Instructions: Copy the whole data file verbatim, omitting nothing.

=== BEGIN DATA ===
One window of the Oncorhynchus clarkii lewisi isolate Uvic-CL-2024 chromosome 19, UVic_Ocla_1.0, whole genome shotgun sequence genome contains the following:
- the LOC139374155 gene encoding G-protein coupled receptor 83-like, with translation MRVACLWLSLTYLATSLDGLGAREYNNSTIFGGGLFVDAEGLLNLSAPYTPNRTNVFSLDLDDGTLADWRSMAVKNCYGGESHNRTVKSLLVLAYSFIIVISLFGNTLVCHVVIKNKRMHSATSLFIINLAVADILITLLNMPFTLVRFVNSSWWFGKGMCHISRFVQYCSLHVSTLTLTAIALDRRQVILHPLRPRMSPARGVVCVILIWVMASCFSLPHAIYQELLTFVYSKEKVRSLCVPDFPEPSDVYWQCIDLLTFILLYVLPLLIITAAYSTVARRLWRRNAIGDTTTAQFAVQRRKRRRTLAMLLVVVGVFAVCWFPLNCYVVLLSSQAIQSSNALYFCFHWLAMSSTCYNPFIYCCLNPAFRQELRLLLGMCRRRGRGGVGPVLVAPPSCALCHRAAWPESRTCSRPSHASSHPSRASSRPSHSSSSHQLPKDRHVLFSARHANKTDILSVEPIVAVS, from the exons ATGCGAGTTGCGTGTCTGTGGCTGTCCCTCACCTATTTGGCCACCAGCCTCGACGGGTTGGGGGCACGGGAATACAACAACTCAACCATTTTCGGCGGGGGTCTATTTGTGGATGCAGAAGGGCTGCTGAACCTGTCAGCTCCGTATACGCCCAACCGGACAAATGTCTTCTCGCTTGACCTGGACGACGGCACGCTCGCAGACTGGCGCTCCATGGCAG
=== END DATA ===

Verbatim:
One window of the Oncorhynchus clarkii lewisi isolate Uvic-CL-2024 chromosome 19, UVic_Ocla_1.0, whole genome shotgun sequence genome contains the following:
- the LOC139374155 gene encoding G-protein coupled receptor 83-like, with translation MRVACLWLSLTYLATSLDGLGAREYNNSTIFGGGLFVDAEGLLNLSAPYTPNRTNVFSLDLDDGTLADWRSMAVKNCYGGESHNRTVKSLLVLAYSFIIVISLFGNTLVCHVVIKNKRMHSATSLFIINLAVADILITLLNMPFTLVRFVNSSWWFGKGMCHISRFVQYCSLHVSTLTLTAIALDRRQVILHPLRPRMSPARGVVCVILIWVMASCFSLPHAIYQELLTFVYSKEKVRSLCVPDFPEPSDVYWQCIDLLTFILLYVLPLLIITAAYSTVARRLWRRNAIGDTTTAQFAVQRRKRRRTLAMLLVVVGVFAVCWFPLNCYVVLLSSQAIQSSNALYFCFHWLAMSSTCYNPFIYCCLNPAFRQELRLLLGMCRRRGRGGVGPVLVAPPSCALCHRAAWPESRTCSRPSHASSHPSRASSRPSHSSSSHQLPKDRHVLFSARHANKTDILSVEPIVAVS, from the exons ATGCGAGTTGCGTGTCTGTGGCTGTCCCTCACCTATTTGGCCACCAGCCTCGACGGGTTGGGGGCACGGGAATACAACAACTCAACCATTTTCGGCGGGGGTCTATTTGTGGATGCAGAAGGGCTGCTGAACCTGTCAGCTCCGTATACGCCCAACCGGACAAATGTCTTCTCGCTTGACCTGGACGACGGCACGCTCGCAGACTGGCGCTCCATGGCAG